Gusset:

For the gusset, continue pattern over Needle 1, while increasing on alternate rounds on Needle 2 as follows: kfb, k until 2 stitches remain on Needle, kfb, k.  Continue until there are 47 stitches on Needle 2.

These stitches will be divided up as follows: 15 side stitches (Side 1), 17 cap stitches, 15 side stitches (Side 2).

If you are working the sole over a different number of stitches, see footnote for instructions on calculating the number of heel stitches you need.

Heel Cap:

K across the 15 stitches for Side 1. Slide these stitches onto Needle 1 or a piece of waste yarn while you work the heel cap. From the other end of Needle 2, slide the 15 stitches for Side 2 onto Needle 1 or a piece of waste yarn. Work heel cap over the remaining 17 central stitches only.

Row 1:  k, kfb, k until 2 stitches remain, w&t

Row 2: sl1, pfb, p until 2 stitches remain, w&t

Row 3: sl1, kfb, k until 3 stitches remain, w&t

Row 4: sl1, pfb, p until 3 stitches remain, w&t

Row5: sl1, kfb, k until 4 stitches remain, w&t

Row 6: sl1, pfb, p until 4 stitches remain, w&t

Continue as set, leaving 1 more stitch unworked at the end of the row each time, until the total number of stitches in the heel cap equals the orignal number of stitches in the sole of the foot – in this case, 31 stitches.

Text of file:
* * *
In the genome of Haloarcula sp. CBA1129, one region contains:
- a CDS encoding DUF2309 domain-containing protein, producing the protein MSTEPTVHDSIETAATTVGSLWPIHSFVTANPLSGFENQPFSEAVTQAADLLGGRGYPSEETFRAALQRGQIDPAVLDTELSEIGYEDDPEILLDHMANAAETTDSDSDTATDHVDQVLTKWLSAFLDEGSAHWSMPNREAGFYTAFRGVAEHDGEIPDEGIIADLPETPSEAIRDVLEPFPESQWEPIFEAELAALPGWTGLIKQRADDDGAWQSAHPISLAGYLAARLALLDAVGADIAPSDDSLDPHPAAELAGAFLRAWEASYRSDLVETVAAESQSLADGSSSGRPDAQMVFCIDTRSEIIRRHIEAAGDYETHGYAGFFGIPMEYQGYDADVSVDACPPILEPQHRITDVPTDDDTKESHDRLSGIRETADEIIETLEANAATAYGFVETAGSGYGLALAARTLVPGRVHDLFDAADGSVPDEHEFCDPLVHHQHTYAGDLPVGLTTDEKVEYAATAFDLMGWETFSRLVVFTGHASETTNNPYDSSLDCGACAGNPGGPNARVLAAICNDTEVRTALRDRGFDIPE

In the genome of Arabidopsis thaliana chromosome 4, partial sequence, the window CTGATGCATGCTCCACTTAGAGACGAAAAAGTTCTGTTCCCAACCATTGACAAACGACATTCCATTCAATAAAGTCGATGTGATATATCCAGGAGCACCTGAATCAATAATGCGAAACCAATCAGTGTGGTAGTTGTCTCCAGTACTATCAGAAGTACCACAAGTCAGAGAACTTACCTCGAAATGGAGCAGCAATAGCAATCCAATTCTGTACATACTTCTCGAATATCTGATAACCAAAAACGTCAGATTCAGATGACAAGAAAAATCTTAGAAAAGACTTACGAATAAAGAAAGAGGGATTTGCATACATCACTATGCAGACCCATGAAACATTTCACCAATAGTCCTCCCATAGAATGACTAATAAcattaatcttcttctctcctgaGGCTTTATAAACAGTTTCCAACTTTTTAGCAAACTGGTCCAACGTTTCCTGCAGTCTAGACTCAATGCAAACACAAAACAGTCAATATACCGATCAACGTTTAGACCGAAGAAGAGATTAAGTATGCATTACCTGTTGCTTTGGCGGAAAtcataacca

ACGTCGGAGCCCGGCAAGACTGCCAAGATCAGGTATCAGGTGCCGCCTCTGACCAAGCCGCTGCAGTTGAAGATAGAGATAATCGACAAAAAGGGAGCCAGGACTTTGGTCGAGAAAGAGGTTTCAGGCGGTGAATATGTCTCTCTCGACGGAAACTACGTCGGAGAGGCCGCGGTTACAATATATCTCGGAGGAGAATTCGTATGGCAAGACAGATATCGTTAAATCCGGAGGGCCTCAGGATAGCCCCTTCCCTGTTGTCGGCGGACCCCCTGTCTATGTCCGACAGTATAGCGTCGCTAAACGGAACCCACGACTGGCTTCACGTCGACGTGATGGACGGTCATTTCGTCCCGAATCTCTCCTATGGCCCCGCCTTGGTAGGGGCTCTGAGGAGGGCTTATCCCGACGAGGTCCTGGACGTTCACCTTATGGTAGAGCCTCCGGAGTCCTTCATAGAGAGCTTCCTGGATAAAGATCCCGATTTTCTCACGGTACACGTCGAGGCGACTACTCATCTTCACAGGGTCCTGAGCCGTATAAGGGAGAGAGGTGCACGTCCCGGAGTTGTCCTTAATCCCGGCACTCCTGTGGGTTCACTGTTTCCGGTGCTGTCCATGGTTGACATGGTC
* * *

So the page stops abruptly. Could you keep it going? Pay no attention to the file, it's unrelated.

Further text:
Next Row:  sl1, k across until 1 stitch remains on left needle, picking up wraps as you go – when you reach a wrapped stitch, slip it knitwise, then pick up the wrap with the point of the left needle. Slip the wrap knitwise, then insert the left needle point into the front of both the stitch and its wrap, and knit them together. Slide the 15 stitches for Side 2 back onto Needle 2 from the other needle or waste yarn. Ssk the last heel cap stitch and first side stitch. Turn work.

Next Row: sl1, p across until 1 stitch remains on left needle, picking up remaining wraps as you go – when you reach a wrapped stitch, slip it purlwise, then pick up the wrap with the point of the left needle. Slip the wrapped stitch back to the left needle, then p2tog with the stitch and its wrap. Slide the 15 stitches for Side 1 back onto Needle 2 from the other needle or waste yarn. P2tog the last heel cap stitch and first side stitch. Turn work.

Heel Flap:

Row 1: [sl1, k1] to last heel cap stitch, ssk with next side stitch, turn.

Row 2: p to last heel cap stitch, p2tog with next side stitch, turn.